Richard asked if I wanted to climb a hill with him later.
“I told myself I was going to climb a hill a day in August, but so far I’m a bit behind. Well, naught for eight,” he smirked.
“I have to work,” I replied, then caught myself. “What am I thinking?! I can work when I get back.” It’s just a hill, I told myself.
So after lunch we climbed Tap o’Noth. Finn, the younger of the two Labradors, joined us.
“It usually takes two hours to reach the top,” Richard informed me on our drive to the “hill.” “It should be faster coming down,” said Richard, “but you do have to mind your step because it’s rocky and rutted.”
I was kitted out in wellies, a wool sweater, a heavy, oversized tweed coat, and an oiled hat, and had my Eco Chic rain poncho from Daniel at the ready. All in all, a harmonious look. You never know who you might run into on a hill in Scotland.
As is usual when I try to keep an open mind, I was rewarded. This was the view of an abandoned farm from the base of the hill.
We wound our way through a magical glen of goats.
Then the real walk commenced. Here’s the peak in the distance.
The weather shifted from cloudy and drizzly to sunny and back within minutes.
At first the path was grassy, then it gradually changed to rock and got steeper. The grass was so wet it was like walking on a giant sponge.
Heather, which looks brown from a distance.
It was one of those hikes where you are trying to stay dry but you get slimy inside your poncho from being covered in plastic, and you’re also trying to blow your nose and use your camera phone without getting your tissues and phone wet, and the next minute you need your sunglasses but they’re steamed up and oh my god look at that view! – then – oh boy – pay attention to your step; it’s a long drop off that cliff edge!
“This is the second-highest hill fort in Scotland,” Richard informed me. I had no idea what that meant. After two hours we rounded a bend and saw a jeep; how in the world had someone managed to drive up here? A little further on, we saw people and tents.
An archaeological team from Aberdeen University was scraping away in the rain. When they saw us they dropped everything and came toward us as though they were desperate for any excuse to stop. They didn’t stay in the tents, they used them to keep paper dry.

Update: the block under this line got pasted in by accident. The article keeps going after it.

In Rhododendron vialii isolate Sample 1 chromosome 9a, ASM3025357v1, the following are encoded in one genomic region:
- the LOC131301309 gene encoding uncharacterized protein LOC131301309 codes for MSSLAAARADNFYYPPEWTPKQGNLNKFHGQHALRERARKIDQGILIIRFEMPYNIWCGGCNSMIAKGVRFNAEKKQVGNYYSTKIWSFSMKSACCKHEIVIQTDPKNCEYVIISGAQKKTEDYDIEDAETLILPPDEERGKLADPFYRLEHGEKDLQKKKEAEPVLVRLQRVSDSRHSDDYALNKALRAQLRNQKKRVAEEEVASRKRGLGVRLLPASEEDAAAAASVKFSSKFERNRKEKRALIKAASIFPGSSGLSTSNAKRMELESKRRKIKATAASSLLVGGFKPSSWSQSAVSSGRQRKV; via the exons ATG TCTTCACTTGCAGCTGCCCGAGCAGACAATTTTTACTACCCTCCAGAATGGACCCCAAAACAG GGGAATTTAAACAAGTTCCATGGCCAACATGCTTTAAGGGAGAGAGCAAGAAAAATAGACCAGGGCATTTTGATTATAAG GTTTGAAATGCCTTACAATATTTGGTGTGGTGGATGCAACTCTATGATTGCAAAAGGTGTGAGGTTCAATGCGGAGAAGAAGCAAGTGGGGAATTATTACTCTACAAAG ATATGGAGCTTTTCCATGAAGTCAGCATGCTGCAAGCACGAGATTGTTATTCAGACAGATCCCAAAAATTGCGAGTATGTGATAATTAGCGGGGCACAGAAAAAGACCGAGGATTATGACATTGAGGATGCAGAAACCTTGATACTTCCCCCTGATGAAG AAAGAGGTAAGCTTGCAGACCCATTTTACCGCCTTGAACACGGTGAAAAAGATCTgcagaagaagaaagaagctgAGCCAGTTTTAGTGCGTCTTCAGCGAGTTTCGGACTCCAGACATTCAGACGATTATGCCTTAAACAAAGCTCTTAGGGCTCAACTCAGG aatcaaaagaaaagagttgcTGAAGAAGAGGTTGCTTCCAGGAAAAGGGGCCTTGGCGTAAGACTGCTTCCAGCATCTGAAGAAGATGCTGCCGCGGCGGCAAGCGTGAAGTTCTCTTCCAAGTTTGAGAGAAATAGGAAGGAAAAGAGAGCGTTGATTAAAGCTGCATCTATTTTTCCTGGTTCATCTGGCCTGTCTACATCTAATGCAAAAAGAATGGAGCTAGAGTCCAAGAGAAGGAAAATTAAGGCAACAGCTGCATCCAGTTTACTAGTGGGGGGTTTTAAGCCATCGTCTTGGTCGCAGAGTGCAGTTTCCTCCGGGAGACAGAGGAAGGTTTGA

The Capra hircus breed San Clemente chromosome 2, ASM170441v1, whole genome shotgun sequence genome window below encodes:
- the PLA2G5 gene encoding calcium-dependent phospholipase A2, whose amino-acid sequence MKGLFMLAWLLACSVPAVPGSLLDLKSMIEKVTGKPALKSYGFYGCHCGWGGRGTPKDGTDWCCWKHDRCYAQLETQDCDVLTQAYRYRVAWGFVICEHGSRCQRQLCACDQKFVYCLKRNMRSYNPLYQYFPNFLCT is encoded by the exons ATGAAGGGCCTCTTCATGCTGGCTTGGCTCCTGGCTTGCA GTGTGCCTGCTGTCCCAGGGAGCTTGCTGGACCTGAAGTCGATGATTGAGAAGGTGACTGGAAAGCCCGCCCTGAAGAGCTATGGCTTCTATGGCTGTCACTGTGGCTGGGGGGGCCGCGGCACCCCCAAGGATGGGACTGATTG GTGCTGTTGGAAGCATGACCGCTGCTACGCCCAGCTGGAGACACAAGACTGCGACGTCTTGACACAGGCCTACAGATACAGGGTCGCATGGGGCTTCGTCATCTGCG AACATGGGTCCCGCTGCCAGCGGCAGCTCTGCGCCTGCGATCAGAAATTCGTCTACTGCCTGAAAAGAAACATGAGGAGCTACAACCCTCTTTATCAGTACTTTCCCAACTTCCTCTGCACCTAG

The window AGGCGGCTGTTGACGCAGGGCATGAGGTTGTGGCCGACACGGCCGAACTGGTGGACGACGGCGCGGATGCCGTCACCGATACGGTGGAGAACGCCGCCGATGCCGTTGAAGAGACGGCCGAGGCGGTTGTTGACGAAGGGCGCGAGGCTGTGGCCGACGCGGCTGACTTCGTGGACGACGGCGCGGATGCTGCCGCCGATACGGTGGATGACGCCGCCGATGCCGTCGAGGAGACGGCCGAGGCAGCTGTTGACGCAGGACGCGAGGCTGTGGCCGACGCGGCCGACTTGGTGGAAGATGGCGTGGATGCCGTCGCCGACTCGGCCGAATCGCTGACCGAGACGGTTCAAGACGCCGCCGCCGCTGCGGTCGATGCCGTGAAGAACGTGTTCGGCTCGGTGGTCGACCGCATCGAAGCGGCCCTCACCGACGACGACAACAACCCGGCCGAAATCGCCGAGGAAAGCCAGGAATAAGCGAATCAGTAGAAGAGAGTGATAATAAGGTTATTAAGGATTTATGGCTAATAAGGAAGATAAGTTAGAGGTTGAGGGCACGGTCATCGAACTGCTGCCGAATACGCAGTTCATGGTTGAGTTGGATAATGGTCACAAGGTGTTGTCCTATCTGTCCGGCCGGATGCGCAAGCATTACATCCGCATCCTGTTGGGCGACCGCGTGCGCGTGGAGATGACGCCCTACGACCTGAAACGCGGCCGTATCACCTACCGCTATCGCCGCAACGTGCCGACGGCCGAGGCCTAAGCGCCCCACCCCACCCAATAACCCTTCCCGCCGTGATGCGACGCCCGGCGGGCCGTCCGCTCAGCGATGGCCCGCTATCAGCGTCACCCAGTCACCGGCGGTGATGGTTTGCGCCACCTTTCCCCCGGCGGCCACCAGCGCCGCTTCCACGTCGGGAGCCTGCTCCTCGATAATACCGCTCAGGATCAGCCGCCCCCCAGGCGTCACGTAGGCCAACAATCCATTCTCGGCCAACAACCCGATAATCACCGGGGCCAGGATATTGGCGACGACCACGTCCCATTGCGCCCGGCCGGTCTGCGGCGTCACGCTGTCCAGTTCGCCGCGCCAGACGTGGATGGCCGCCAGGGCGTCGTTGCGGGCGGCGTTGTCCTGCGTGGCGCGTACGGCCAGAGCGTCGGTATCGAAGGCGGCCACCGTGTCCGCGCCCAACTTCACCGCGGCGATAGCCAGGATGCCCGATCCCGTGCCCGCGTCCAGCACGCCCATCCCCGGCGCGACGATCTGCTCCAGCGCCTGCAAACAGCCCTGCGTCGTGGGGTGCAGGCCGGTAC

I learned that the fort is possibly pictish. It slowly came into focus for me, as the leader of the team pointed out the rings of stone circling the hilltop that would have formed exterior and interior fortified walls.
The oldest artifacts date to 2000 BCE. There are vitreous sections, meaning rock fused by high heat. No one knows how ancient people could have generated enough heat to fuse rock.
I tried to imagine living here, with no heat except open fires, no electricity, dressed in a deer hide. Brrr!
But the view….
Here are Richard and Finn contemplating the meaning of life. Or just thinking about dinner.
We trotted down the hill. I stumbled twice and Richard gave me his walking stick. I prayed he wouldn’t stumble because I wouldn’t be able to drive to A&E.
That night Richard picked the movie—a documentary about the Battle of the Somme. A million young German, French, and British men died or were wounded over 161 days of trench-warfare horror. The first day alone will go down as the worst day in the history of the British army, which suffered 57,470 casualties. I am not an expert on war, but it seemed to me that the allied leaders made every mistake that could be made.
I heard a sob from Richard and was surprised to see him crying. “Such a stupid waste of young lives!” he exclaimed. Why was I surprised? Men who have actually served in the military don’t take war lightly, like some childish politicians.